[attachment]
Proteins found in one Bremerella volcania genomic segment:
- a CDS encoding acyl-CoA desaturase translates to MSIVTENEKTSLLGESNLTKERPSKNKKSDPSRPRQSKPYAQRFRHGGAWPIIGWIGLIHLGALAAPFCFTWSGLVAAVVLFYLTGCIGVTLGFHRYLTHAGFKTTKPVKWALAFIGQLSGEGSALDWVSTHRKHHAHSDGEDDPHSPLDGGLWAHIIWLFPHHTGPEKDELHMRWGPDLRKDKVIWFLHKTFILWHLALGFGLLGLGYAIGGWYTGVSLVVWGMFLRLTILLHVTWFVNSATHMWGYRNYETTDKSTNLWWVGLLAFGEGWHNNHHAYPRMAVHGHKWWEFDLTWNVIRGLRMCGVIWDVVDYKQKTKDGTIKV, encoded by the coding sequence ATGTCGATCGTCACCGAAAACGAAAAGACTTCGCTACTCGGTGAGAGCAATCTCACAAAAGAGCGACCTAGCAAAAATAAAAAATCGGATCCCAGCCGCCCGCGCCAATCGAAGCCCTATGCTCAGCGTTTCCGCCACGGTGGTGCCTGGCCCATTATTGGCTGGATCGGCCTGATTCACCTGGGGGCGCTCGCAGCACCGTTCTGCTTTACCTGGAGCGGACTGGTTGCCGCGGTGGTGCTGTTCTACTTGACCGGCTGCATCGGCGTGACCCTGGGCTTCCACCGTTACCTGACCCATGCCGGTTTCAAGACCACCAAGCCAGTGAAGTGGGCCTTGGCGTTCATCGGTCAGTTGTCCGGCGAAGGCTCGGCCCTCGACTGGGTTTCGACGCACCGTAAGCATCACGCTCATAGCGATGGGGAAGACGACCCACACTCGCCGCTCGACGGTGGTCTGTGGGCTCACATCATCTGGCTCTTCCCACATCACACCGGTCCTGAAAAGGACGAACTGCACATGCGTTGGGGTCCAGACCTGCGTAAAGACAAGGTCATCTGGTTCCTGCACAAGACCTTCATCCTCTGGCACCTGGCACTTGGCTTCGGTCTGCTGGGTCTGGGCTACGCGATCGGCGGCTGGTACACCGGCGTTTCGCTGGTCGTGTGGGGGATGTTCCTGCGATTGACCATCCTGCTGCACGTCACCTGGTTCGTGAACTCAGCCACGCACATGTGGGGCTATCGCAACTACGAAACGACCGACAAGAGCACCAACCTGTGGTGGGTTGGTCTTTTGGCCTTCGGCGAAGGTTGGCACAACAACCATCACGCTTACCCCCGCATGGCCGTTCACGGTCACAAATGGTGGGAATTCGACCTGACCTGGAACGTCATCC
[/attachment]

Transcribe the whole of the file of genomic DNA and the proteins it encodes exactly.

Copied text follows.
Proteins found in one Bremerella volcania genomic segment:
- a CDS encoding acyl-CoA desaturase translates to MSIVTENEKTSLLGESNLTKERPSKNKKSDPSRPRQSKPYAQRFRHGGAWPIIGWIGLIHLGALAAPFCFTWSGLVAAVVLFYLTGCIGVTLGFHRYLTHAGFKTTKPVKWALAFIGQLSGEGSALDWVSTHRKHHAHSDGEDDPHSPLDGGLWAHIIWLFPHHTGPEKDELHMRWGPDLRKDKVIWFLHKTFILWHLALGFGLLGLGYAIGGWYTGVSLVVWGMFLRLTILLHVTWFVNSATHMWGYRNYETTDKSTNLWWVGLLAFGEGWHNNHHAYPRMAVHGHKWWEFDLTWNVIRGLRMCGVIWDVVDYKQKTKDGTIKV, encoded by the coding sequence ATGTCGATCGTCACCGAAAACGAAAAGACTTCGCTACTCGGTGAGAGCAATCTCACAAAAGAGCGACCTAGCAAAAATAAAAAATCGGATCCCAGCCGCCCGCGCCAATCGAAGCCCTATGCTCAGCGTTTCCGCCACGGTGGTGCCTGGCCCATTATTGGCTGGATCGGCCTGATTCACCTGGGGGCGCTCGCAGCACCGTTCTGCTTTACCTGGAGCGGACTGGTTGCCGCGGTGGTGCTGTTCTACTTGACCGGCTGCATCGGCGTGACCCTGGGCTTCCACCGTTACCTGACCCATGCCGGTTTCAAGACCACCAAGCCAGTGAAGTGGGCCTTGGCGTTCATCGGTCAGTTGTCCGGCGAAGGCTCGGCCCTCGACTGGGTTTCGACGCACCGTAAGCATCACGCTCATAGCGATGGGGAAGACGACCCACACTCGCCGCTCGACGGTGGTCTGTGGGCTCACATCATCTGGCTCTTCCCACATCACACCGGTCCTGAAAAGGACGAACTGCACATGCGTTGGGGTCCAGACCTGCGTAAAGACAAGGTCATCTGGTTCCTGCACAAGACCTTCATCCTCTGGCACCTGGCACTTGGCTTCGGTCTGCTGGGTCTGGGCTACGCGATCGGCGGCTGGTACACCGGCGTTTCGCTGGTCGTGTGGGGGATGTTCCTGCGATTGACCATCCTGCTGCACGTCACCTGGTTCGTGAACTCAGCCACGCACATGTGGGGCTATCGCAACTACGAAACGACCGACAAGAGCACCAACCTGTGGTGGGTTGGTCTTTTGGCCTTCGGCGAAGGTTGGCACAACAACCATCACGCTTACCCCCGCATGGCCGTTCACGGTCACAAATGGTGGGAATTCGACCTGACCTGGAACGTCATCC